Jon Hassell

Fourth World, Vol. 2: Dream Theory in Malaya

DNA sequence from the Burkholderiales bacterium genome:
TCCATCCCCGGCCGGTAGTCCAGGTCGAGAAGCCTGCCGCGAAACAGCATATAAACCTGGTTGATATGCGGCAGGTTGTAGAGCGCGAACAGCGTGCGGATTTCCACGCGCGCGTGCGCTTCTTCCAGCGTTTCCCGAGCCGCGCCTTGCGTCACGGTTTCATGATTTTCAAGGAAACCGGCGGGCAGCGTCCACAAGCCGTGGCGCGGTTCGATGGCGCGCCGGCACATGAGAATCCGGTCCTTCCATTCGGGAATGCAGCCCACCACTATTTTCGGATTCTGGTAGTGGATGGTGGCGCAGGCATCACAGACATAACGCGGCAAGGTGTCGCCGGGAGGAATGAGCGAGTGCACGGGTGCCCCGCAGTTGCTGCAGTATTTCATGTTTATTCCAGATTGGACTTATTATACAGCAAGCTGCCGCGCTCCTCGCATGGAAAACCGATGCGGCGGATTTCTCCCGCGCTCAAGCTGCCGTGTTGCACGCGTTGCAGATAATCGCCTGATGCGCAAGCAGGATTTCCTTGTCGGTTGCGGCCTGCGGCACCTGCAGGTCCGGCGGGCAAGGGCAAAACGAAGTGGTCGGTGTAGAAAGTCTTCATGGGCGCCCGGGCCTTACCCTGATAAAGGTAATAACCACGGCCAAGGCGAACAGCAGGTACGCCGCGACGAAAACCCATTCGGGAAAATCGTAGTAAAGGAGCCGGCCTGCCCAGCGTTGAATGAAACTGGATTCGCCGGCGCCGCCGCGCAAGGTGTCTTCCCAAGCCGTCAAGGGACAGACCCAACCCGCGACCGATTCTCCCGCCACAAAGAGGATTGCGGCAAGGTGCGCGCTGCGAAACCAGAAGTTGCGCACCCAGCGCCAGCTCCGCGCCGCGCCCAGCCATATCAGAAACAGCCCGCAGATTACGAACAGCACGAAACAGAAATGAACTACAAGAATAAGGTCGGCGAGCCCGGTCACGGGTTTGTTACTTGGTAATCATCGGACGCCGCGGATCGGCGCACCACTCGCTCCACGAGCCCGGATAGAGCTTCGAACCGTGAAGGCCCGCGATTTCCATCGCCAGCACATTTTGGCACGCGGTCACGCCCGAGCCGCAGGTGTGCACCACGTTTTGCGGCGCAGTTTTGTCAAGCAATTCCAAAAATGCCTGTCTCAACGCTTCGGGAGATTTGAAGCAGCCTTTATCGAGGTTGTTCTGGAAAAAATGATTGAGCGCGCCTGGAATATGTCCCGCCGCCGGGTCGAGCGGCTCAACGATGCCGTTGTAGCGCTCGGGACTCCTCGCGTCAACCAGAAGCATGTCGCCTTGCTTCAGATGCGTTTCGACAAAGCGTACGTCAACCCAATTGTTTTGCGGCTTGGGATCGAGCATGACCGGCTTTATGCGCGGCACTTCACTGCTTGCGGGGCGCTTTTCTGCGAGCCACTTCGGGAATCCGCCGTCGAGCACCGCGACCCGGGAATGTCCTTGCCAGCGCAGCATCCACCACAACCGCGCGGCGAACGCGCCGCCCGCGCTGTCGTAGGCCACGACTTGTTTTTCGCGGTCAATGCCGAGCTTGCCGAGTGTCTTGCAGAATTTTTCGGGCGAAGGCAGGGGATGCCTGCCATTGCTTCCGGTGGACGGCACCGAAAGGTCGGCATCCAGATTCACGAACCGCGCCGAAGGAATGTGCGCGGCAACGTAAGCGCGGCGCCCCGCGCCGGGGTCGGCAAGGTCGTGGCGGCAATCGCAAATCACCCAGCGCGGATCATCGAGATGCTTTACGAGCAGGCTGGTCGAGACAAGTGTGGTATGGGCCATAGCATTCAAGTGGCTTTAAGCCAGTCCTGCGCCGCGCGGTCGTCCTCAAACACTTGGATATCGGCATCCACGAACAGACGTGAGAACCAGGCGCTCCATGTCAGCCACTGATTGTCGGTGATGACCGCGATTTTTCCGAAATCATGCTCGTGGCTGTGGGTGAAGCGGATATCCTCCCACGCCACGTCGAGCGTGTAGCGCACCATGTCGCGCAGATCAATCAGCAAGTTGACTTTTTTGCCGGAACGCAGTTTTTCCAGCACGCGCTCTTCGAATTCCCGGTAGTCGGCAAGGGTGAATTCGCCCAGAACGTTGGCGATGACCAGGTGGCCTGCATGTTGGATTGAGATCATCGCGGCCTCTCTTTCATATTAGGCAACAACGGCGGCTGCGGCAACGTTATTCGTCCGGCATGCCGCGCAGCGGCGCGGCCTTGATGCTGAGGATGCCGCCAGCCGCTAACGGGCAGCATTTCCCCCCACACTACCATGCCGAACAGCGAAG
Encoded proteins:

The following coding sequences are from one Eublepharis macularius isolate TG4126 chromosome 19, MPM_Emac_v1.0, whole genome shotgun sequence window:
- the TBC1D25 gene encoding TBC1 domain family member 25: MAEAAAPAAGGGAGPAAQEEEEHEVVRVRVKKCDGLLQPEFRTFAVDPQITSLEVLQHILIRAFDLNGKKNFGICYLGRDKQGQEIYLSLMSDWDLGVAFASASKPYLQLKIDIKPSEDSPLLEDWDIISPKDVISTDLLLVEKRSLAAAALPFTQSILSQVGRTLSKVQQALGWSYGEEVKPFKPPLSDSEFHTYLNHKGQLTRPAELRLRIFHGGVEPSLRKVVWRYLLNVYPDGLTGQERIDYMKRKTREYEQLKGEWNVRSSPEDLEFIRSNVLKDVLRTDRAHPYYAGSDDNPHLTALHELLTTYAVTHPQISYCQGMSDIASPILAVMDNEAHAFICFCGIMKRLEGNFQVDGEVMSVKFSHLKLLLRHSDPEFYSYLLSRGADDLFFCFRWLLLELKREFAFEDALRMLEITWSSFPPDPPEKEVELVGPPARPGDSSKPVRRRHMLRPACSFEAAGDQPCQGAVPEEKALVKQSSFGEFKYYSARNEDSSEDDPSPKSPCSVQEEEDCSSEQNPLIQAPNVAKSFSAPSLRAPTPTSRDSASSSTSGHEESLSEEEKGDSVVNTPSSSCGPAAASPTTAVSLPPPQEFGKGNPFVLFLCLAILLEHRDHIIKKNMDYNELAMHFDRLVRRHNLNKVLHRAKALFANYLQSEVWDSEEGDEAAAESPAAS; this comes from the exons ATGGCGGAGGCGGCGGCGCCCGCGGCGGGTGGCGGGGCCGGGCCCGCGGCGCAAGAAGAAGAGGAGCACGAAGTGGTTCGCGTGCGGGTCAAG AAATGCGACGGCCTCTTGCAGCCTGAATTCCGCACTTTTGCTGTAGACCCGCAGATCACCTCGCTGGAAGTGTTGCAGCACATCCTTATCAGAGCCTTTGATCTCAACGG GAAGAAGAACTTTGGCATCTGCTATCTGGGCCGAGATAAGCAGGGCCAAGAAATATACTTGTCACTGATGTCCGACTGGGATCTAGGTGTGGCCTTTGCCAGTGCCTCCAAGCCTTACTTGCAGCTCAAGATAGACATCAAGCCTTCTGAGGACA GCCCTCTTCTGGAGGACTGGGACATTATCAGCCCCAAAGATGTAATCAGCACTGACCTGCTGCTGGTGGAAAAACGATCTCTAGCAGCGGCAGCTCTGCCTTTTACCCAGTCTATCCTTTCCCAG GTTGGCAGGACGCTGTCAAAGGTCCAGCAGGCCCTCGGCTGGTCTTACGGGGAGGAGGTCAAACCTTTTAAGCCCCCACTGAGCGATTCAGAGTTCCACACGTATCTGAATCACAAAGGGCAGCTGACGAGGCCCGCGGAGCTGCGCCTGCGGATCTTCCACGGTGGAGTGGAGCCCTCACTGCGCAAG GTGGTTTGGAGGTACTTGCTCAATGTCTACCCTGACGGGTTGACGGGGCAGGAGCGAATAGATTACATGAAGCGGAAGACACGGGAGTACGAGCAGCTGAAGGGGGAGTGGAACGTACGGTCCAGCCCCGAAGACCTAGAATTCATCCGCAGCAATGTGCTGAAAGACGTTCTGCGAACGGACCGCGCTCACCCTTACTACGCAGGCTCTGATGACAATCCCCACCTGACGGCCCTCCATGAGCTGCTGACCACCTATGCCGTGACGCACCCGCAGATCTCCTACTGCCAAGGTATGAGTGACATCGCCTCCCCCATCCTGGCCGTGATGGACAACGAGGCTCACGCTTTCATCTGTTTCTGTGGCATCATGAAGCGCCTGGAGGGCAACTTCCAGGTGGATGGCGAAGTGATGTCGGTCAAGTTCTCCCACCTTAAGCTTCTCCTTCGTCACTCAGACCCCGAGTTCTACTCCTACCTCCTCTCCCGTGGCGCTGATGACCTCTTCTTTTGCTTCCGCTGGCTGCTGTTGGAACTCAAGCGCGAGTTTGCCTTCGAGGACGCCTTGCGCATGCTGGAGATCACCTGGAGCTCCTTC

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Overwhelmingly interesting and extremely variant, Jon Hassell's Dream Theory in Malaya is rescued from the stereotypical new age recipe, thanks to its ever-changing instrumental structure and the use of numerous eccentric instruments that emerge as the album progresses. The album's concept is taken from an anthropologist's 1935 study of a tribe of Malaysian aborigines who made it part of their daily routine to discuss the dreams they had the night before. To this story line, Hassell has created a novel and extraordinary set of instrumental meanderings that even includes a refurbished and re-fragmented set of rhythms that was believed to be created by the Semelai tribe. The mixture of bowl gongs, bells, and assorted drums captures the primeval spirit of the album, while Hassell's use of the trumpet on all of the tracks implements some of today's modern sound amongst the percussiveness. Brian Eno lends a hand on "Courage," "Dream Theory," and "These Times," playing drums and bells, while the entire album was spotlessly engineered by Daniel Lanois. Without coming off as an album that is restrained in clich├ęd patterns and tempos, Jon Hassell makes sure the instruments fluctuate and change time signatures on a steady basis, enabling added attention to be given to the culmination of the music as a whole.

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